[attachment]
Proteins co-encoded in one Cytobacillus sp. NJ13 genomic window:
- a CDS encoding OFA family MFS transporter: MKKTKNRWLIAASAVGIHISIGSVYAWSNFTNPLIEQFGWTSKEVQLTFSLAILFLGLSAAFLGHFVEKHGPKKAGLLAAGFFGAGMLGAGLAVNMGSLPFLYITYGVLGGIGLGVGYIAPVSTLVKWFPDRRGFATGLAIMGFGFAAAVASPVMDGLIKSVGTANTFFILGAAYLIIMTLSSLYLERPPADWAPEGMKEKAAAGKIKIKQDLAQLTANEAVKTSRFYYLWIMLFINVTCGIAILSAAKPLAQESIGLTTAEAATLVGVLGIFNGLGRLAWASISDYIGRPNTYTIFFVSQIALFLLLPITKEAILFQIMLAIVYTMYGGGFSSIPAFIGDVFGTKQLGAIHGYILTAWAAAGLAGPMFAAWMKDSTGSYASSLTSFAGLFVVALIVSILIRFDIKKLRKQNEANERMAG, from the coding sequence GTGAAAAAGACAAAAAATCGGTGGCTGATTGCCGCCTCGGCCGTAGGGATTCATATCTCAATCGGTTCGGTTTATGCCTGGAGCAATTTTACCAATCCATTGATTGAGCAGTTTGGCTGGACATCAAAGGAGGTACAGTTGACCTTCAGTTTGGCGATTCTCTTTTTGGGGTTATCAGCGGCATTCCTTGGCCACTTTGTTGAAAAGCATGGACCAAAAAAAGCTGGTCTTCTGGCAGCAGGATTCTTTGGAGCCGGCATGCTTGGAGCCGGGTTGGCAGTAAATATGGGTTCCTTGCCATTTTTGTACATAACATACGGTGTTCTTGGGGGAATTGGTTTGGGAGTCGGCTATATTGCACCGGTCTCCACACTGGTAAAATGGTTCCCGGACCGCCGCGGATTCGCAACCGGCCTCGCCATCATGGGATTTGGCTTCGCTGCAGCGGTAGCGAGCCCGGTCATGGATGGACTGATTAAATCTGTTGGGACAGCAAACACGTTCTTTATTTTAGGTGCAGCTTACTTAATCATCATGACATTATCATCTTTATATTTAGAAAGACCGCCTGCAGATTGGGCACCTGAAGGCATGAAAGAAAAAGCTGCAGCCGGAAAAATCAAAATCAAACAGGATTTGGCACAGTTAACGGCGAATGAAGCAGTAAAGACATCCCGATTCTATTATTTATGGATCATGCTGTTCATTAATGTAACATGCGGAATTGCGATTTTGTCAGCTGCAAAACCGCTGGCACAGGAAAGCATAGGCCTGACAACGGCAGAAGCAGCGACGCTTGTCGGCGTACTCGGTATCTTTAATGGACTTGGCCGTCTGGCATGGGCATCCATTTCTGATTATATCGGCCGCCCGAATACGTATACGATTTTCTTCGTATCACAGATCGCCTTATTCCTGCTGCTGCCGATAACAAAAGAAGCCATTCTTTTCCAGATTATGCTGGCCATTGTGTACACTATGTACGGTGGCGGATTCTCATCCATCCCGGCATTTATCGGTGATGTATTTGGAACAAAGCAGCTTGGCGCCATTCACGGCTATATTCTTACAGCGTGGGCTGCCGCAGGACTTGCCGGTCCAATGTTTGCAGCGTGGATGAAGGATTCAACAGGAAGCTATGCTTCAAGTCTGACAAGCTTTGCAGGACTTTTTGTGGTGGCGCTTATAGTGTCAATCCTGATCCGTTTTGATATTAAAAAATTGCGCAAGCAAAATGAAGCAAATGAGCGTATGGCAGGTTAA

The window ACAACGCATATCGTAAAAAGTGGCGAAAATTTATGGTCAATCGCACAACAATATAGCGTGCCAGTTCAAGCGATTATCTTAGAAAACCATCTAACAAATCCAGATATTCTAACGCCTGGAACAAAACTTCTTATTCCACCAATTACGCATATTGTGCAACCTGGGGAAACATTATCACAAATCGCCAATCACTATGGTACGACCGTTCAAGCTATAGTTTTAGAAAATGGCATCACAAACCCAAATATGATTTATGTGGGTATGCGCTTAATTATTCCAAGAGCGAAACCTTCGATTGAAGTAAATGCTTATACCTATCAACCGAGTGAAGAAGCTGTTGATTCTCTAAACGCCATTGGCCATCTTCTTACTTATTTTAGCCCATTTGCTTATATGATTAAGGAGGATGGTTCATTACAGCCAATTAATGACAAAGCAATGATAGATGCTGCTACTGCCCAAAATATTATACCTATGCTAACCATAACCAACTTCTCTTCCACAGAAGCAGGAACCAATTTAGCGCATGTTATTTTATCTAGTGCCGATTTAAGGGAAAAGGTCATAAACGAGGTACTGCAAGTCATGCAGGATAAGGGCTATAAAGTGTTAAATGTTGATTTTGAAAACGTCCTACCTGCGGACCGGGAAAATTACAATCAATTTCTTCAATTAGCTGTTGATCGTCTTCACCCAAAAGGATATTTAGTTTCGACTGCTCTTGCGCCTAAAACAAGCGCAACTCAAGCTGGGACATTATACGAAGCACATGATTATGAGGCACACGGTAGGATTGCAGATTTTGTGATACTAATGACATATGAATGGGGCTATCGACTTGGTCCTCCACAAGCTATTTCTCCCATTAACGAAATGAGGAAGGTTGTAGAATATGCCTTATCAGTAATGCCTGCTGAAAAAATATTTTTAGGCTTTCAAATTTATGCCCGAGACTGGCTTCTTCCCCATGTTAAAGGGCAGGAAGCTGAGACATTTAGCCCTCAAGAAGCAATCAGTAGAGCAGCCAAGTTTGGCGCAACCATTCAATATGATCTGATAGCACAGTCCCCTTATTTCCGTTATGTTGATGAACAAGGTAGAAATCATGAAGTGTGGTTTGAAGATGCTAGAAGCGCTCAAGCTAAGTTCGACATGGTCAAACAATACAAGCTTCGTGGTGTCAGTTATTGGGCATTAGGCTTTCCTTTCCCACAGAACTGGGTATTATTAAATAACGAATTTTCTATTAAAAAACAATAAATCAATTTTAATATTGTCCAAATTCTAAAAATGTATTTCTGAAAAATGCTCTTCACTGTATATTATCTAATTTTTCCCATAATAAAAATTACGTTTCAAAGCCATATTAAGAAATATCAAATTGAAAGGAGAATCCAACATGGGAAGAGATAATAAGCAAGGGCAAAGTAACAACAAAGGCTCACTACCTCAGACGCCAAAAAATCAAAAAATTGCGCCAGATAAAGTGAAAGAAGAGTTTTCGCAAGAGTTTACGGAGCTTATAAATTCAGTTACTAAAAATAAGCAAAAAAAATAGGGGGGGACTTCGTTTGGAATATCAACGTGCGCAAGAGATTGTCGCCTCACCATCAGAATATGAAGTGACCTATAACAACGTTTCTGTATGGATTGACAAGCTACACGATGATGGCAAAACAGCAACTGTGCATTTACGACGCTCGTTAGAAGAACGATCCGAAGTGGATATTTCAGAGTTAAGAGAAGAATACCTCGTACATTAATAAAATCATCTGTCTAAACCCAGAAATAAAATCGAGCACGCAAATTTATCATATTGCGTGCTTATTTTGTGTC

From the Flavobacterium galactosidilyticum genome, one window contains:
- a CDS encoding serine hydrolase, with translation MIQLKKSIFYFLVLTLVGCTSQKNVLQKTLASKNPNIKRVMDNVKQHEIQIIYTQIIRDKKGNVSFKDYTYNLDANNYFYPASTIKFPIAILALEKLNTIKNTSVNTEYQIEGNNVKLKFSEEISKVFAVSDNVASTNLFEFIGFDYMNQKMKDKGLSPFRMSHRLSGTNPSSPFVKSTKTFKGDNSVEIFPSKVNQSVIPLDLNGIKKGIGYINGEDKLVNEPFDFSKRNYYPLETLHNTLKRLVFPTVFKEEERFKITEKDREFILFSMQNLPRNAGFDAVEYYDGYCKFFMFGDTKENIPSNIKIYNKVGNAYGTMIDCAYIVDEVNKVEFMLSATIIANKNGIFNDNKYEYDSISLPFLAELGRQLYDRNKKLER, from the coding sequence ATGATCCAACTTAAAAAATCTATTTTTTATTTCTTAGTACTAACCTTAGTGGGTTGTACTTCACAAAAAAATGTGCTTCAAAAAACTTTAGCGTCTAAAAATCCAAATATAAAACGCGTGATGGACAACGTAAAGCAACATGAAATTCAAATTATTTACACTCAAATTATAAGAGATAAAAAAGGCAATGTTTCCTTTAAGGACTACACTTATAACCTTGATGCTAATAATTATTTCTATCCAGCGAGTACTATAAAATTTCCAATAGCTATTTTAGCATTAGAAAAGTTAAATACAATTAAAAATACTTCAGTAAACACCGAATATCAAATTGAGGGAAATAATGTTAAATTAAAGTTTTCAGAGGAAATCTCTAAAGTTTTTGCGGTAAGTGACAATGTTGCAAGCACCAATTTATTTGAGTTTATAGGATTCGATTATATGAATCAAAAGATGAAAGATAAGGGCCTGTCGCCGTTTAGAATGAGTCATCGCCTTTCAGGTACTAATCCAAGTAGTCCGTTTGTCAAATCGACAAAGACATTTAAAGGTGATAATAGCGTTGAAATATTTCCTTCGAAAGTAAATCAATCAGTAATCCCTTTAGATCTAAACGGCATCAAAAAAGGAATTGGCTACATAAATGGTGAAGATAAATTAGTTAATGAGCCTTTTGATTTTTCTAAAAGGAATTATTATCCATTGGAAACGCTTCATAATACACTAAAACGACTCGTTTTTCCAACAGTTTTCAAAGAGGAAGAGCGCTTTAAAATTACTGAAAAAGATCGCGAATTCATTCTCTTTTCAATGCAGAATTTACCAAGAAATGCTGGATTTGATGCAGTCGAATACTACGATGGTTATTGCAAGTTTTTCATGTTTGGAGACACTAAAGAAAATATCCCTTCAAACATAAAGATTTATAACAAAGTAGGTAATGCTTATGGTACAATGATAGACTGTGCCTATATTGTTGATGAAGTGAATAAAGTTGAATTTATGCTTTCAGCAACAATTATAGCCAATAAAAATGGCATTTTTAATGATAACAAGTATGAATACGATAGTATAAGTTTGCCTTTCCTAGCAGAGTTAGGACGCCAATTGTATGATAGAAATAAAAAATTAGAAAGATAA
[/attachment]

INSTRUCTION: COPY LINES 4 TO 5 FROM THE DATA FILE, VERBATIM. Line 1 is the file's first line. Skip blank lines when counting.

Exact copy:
From the Flavobacterium galactosidilyticum genome, one window contains:
- a CDS encoding serine hydrolase, with translation MIQLKKSIFYFLVLTLVGCTSQKNVLQKTLASKNPNIKRVMDNVKQHEIQIIYTQIIRDKKGNVSFKDYTYNLDANNYFYPASTIKFPIAILALEKLNTIKNTSVNTEYQIEGNNVKLKFSEEISKVFAVSDNVASTNLFEFIGFDYMNQKMKDKGLSPFRMSHRLSGTNPSSPFVKSTKTFKGDNSVEIFPSKVNQSVIPLDLNGIKKGIGYINGEDKLVNEPFDFSKRNYYPLETLHNTLKRLVFPTVFKEEERFKITEKDREFILFSMQNLPRNAGFDAVEYYDGYCKFFMFGDTKENIPSNIKIYNKVGNAYGTMIDCAYIVDEVNKVEFMLSATIIANKNGIFNDNKYEYDSISLPFLAELGRQLYDRNKKLER, from the coding sequence ATGATCCAACTTAAAAAATCTATTTTTTATTTCTTAGTACTAACCTTAGTGGGTTGTACTTCACAAAAAAATGTGCTTCAAAAAACTTTAGCGTCTAAAAATCCAAATATAAAACGCGTGATGGACAACGTAAAGCAACATGAAATTCAAATTATTTACACTCAAATTATAAGAGATAAAAAAGGCAATGTTTCCTTTAAGGACTACACTTATAACCTTGATGCTAATAATTATTTCTATCCAGCGAGTACTATAAAATTTCCAATAGCTATTTTAGCATTAGAAAAGTTAAATACAATTAAAAATACTTCAGTAAACACCGAATATCAAATTGAGGGAAATAATGTTAAATTAAAGTTTTCAGAGGAAATCTCTAAAGTTTTTGCGGTAAGTGACAATGTTGCAAGCACCAATTTATTTGAGTTTATAGGATTCGATTATATGAATCAAAAGATGAAAGATAAGGGCCTGTCGCCGTTTAGAATGAGTCATCGCCTTTCAGGTACTAATCCAAGTAGTCCGTTTGTCAAATCGACAAAGACATTTAAAGGTGATAATAGCGTTGAAATATTTCCTTCGAAAGTAAATCAATCAGTAATCCCTTTAGATCTAAACGGCATCAAAAAAGGAATTGGCTACATAAATGGTGAAGATAAATTAGTTAATGAGCCTTTTGATTTTTCTAAAAGGAATTATTATCCATTGGAAACGCTTCATAATACACTAAAACGACTCGTTTTTCCAACAGTTTTCAAAGAGGAAGAGCGCTTTAAAATTACTGAAAAAGATCGCGAATTCATTCTCTTTTCAATGCAGAATTTACCAAGAAATGCTGGATTTGATGCAGTCGAATACTACGATGGTTATTGCAAGTTTTTCATGTTTGGAGACACTAAAGAAAATATCCCTTCAAACATAAAGATTTATAACAAAGTAGGTAATGCTTATGGTACAATGATAGACTGTGCCTATATTGTTGATGAAGTGAATAAAGTTGAATTTATGCTTTCAGCAACAATTATAGCCAATAAAAATGGCATTTTTAATGATAACAAGTATGAATACGATAGTATAAGTTTGCCTTTCCTAGCAGAGTTAGGACGCCAATTGTATGATAGAAATAAAAAATTAGAAAGATAA